"It has often been said that there is no sentiment in football, but I believe that my career, at least, has proved that wrong. Every Scot is proud of his heritage, but I am equally proud to know that in the city of my adoption I am accepted as a fellow-Liverpudlian. It hardly seems 22 years since I was being warned about the "terrible" city which has meant so much to me.
I cannot recall who said that a city is not just bricks and mortar and fine buildings, it is the people in it, but it expresses what I think. I would like to take the opportunity of thanking the much-maligned Liverpool supporters for the encouragement they have given to me. I have always been happy at Anfield for I know we have the staunchest bunch of supporters in the land. I do feel that the Kop is very biased at times, but in this sport which is fast becoming commercialised, the fans have a part to play in the team's success. The Kop crowd certainly have done their hardest to cheer Liverpool back to its rightful place, and I hope they will be able to achieve it this season, even though the club's start has been a disappointing one. I would like to think when I finally retire at the end of the season, Liverpool will be back in the First Division.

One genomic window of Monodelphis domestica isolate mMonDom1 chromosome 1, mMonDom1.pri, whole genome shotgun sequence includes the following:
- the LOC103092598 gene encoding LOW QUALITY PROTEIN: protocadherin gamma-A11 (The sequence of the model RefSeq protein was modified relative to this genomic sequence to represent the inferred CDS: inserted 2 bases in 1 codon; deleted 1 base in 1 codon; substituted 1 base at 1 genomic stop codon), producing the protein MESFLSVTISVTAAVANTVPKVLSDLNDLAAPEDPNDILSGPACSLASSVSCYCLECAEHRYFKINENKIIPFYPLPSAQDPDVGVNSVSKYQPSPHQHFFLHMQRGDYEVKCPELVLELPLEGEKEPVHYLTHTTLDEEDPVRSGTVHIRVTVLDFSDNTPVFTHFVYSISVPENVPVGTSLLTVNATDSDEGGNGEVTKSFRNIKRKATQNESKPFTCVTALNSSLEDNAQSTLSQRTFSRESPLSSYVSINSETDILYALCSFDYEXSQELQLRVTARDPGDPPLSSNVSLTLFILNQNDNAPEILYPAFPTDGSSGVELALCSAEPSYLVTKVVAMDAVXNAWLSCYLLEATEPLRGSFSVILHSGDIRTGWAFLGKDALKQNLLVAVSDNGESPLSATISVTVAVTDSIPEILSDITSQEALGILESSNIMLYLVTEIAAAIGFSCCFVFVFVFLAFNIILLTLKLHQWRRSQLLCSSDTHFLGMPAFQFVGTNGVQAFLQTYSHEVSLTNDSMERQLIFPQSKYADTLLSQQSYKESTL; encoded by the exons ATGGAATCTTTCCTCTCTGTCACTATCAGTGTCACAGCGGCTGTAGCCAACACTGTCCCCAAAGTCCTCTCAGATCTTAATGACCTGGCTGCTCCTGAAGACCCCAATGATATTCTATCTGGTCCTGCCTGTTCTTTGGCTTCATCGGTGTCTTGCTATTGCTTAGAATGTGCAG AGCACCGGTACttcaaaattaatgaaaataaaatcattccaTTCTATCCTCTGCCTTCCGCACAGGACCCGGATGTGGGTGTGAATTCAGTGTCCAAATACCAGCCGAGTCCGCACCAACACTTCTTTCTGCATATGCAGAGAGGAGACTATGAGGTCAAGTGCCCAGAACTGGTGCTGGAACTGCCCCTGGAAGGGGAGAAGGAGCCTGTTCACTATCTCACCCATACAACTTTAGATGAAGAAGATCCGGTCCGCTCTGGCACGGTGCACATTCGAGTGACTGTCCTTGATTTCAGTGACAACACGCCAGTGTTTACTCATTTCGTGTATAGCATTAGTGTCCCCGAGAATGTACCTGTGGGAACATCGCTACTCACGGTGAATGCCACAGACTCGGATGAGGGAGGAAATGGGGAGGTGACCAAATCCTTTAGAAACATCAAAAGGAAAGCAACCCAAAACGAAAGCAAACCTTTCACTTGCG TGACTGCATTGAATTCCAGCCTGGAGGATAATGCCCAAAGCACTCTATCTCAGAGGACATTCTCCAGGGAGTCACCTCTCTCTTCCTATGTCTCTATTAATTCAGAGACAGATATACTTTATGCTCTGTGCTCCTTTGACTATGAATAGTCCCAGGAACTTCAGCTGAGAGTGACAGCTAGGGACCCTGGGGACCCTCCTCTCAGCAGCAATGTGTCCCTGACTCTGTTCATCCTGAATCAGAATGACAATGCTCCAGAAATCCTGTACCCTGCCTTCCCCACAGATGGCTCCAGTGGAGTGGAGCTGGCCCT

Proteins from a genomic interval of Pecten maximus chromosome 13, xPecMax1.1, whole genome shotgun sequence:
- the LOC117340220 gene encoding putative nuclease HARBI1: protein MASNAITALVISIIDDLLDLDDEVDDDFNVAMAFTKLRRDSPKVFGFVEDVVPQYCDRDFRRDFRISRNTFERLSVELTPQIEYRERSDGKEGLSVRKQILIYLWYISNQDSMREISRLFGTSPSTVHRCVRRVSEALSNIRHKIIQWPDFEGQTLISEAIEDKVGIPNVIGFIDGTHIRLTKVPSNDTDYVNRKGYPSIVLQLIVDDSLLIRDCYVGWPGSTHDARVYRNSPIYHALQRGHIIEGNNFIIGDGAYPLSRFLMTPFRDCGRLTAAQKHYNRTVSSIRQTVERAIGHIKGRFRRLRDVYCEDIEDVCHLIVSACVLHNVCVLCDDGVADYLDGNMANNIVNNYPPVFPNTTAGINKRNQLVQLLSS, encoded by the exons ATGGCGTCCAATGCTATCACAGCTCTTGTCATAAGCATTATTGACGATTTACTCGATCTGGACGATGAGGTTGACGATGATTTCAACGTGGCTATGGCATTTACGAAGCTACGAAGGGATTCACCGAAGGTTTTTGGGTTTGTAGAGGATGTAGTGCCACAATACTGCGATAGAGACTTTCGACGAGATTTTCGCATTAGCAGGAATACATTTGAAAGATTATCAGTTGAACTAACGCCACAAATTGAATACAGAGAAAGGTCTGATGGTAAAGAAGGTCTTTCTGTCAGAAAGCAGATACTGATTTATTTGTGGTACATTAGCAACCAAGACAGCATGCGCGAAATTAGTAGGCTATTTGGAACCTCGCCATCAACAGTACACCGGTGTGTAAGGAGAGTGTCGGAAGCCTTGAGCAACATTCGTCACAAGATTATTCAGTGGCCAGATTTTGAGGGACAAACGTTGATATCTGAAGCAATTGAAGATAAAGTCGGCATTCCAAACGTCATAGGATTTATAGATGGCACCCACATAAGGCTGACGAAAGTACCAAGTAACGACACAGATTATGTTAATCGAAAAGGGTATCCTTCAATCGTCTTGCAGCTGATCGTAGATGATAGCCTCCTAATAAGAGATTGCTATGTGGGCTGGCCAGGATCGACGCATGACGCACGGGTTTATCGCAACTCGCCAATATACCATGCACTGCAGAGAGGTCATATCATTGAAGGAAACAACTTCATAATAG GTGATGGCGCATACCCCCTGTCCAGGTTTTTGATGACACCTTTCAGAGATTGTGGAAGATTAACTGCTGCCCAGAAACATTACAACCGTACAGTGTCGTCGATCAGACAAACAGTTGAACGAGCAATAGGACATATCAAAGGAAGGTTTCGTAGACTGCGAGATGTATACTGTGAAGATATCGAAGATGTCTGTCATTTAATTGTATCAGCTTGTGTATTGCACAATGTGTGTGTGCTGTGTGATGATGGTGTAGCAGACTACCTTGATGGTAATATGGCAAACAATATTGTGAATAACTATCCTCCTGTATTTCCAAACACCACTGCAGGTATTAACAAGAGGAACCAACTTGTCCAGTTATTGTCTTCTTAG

Although my testimonial game is staged to-night, I hope I will still have the chance of helping Liverpool to reach their elusive target."
- Billy Liddell on the eve of his testimonial on 21st of September 1960.
The National Football Museum has bestowed Billy Liddell with the greatest honour there is in the English game by inducting him into its Hall of Fame. The Scottish Football Association inducted Billy Liddell into Scottish football's Hall of Fame in November 2008 after a powerful campaign by the Billy Liddell Memorial Group so now the Scotsman has been honoured on both sides of the border. The induction ceremony takes place at the National Football Museum on 19th of October.
Billy Liddell who Bob Paisley stated "would be beyond price in any era" had a memorial plaque revealed at Anfield 11 years ago today.
Billy Liddell and John Barnes played a total of 941 games and scored 336 goals for Liverpool in 1946-1960 and 1987-1997 respectively. Read about the meeting of two of the greatest left-wingers in Liverpool's history.
"Sir William Liddell - to bestow upon him a title he more than earned - WAS Liverpool Football Club. He was its spirit. He was also its integrity, its heart and its passion. To Reds such as my mother and father and others of the pre-Bill Shankly generation he represented a ticket to some sort of footballing respectability. The "Liddellpool" tag the club was awarded was no hype or coincidence. It was fact.
I suppose it was the reverence for him that stood out above everything else. The sheer universal respect for this truly unassuming man. Both Red and Blue alike had a mutual awe of Billy Liddell that I have only ever encountered for two other people. One was the incredible William Ralph Dean and the other was Bill Shankly himself. I think that says everything about the man."